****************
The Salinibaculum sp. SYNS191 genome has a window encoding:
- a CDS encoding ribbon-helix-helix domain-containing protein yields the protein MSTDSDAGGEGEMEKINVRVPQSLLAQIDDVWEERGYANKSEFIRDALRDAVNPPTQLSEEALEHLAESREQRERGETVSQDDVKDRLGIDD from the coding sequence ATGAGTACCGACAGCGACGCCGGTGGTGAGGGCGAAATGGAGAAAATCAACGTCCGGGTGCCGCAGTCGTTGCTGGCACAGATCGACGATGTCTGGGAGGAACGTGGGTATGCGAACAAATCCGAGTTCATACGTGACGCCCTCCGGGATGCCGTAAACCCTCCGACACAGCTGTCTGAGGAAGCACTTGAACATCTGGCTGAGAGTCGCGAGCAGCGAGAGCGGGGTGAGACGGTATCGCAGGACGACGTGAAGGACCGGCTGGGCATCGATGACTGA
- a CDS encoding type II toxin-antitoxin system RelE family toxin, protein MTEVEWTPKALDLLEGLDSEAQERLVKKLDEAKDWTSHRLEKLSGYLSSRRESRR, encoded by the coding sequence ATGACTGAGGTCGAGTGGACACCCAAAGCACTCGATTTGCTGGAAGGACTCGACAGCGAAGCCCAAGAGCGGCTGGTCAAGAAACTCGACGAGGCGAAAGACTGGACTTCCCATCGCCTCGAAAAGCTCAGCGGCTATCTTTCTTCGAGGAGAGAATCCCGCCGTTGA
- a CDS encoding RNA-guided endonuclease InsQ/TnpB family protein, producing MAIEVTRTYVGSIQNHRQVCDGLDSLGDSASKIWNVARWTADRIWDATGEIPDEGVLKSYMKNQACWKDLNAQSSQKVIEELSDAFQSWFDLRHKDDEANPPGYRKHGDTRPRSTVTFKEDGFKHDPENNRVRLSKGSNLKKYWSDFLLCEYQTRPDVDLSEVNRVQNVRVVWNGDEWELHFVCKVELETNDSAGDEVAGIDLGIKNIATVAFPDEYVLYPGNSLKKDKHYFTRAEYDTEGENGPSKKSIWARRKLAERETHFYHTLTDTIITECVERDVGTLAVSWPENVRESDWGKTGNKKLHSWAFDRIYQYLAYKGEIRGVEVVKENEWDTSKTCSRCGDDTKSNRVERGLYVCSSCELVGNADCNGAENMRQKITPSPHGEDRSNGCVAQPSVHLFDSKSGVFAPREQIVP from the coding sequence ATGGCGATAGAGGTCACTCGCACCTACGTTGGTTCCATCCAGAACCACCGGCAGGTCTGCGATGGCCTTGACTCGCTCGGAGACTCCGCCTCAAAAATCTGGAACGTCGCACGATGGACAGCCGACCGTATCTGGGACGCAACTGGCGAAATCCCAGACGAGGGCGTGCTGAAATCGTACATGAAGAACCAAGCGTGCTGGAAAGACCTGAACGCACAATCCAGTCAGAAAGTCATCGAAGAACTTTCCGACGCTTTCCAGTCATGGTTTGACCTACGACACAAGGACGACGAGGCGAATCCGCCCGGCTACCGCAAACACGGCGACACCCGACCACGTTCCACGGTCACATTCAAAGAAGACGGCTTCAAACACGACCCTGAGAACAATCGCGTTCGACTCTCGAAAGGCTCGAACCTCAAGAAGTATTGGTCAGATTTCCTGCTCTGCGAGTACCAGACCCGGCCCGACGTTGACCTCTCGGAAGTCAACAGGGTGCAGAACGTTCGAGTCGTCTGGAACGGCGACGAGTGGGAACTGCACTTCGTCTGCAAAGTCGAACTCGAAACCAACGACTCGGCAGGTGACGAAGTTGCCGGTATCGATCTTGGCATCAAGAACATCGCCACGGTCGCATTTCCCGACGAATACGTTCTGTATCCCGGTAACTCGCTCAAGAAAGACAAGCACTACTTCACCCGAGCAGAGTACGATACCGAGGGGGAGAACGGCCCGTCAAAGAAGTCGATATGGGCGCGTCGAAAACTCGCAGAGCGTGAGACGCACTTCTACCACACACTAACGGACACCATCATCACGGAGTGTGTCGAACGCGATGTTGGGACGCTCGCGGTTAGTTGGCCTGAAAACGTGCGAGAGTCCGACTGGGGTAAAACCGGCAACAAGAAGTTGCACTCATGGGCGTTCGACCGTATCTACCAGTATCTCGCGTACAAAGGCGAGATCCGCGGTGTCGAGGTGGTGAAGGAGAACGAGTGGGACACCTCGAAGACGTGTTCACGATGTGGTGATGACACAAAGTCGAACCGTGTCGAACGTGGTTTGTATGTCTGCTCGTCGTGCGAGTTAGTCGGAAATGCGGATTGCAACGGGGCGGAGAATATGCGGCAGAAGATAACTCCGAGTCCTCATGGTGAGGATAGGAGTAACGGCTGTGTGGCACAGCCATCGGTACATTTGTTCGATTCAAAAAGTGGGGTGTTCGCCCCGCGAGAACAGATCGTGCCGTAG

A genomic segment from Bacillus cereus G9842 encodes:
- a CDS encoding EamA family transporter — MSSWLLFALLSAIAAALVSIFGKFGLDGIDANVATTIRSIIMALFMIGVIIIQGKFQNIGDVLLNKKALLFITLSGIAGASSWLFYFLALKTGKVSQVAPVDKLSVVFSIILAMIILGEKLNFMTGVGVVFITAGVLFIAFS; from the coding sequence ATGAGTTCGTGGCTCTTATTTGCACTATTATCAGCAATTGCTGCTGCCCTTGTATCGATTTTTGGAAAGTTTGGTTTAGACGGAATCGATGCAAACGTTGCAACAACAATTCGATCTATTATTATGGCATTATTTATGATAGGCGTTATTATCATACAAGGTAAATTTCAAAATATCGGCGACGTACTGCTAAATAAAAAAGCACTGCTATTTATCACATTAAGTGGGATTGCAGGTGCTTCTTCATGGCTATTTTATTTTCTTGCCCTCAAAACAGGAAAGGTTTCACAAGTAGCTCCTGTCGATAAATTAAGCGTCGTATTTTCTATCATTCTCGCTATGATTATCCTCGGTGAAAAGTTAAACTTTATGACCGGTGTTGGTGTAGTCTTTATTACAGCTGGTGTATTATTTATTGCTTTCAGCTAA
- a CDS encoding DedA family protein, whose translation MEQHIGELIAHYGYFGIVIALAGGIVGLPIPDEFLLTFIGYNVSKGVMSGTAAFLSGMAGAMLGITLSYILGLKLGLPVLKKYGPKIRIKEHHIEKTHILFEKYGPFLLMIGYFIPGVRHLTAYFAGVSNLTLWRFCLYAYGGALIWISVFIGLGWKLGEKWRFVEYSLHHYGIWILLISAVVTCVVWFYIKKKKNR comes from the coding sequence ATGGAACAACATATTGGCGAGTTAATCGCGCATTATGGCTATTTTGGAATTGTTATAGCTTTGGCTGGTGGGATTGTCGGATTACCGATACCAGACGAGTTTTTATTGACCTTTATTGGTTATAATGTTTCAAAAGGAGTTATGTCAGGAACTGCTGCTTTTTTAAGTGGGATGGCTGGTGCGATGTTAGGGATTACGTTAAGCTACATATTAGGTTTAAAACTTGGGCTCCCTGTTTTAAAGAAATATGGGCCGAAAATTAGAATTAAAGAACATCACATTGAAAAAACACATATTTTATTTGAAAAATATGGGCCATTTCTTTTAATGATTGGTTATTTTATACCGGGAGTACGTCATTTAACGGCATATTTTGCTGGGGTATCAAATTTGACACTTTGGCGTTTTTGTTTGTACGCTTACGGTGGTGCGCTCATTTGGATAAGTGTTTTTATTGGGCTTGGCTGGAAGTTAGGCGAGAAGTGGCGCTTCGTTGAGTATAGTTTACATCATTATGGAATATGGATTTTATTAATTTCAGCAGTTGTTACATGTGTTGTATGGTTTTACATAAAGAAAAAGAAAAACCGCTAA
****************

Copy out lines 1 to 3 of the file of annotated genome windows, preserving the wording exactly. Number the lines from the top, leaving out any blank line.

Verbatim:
The Salinibaculum sp. SYNS191 genome has a window encoding:
- a CDS encoding ribbon-helix-helix domain-containing protein yields the protein MSTDSDAGGEGEMEKINVRVPQSLLAQIDDVWEERGYANKSEFIRDALRDAVNPPTQLSEEALEHLAESREQRERGETVSQDDVKDRLGIDD from the coding sequence ATGAGTACCGACAGCGACGCCGGTGGTGAGGGCGAAATGGAGAAAATCAACGTCCGGGTGCCGCAGTCGTTGCTGGCACAGATCGACGATGTCTGGGAGGAACGTGGGTATGCGAACAAATCCGAGTTCATACGTGACGCCCTCCGGGATGCCGTAAACCCTCCGACACAGCTGTCTGAGGAAGCACTTGAACATCTGGCTGAGAGTCGCGAGCAGCGAGAGCGGGGTGAGACGGTATCGCAGGACGACGTGAAGGACCGGCTGGGCATCGATGACTGA
- a CDS encoding type II toxin-antitoxin system RelE family toxin, protein MTEVEWTPKALDLLEGLDSEAQERLVKKLDEAKDWTSHRLEKLSGYLSSRRESRR, encoded by the coding sequence ATGACTGAGGTCGAGTGGACACCCAAAGCACTCGATTTGCTGGAAGGACTCGACAGCGAAGCCCAAGAGCGGCTGGTCAAGAAACTCGACGAGGCGAAAGACTGGACTTCCCATCGCCTCGAAAAGCTCAGCGGCTATCTTTCTTCGAGGAGAGAATCCCGCCGTTGA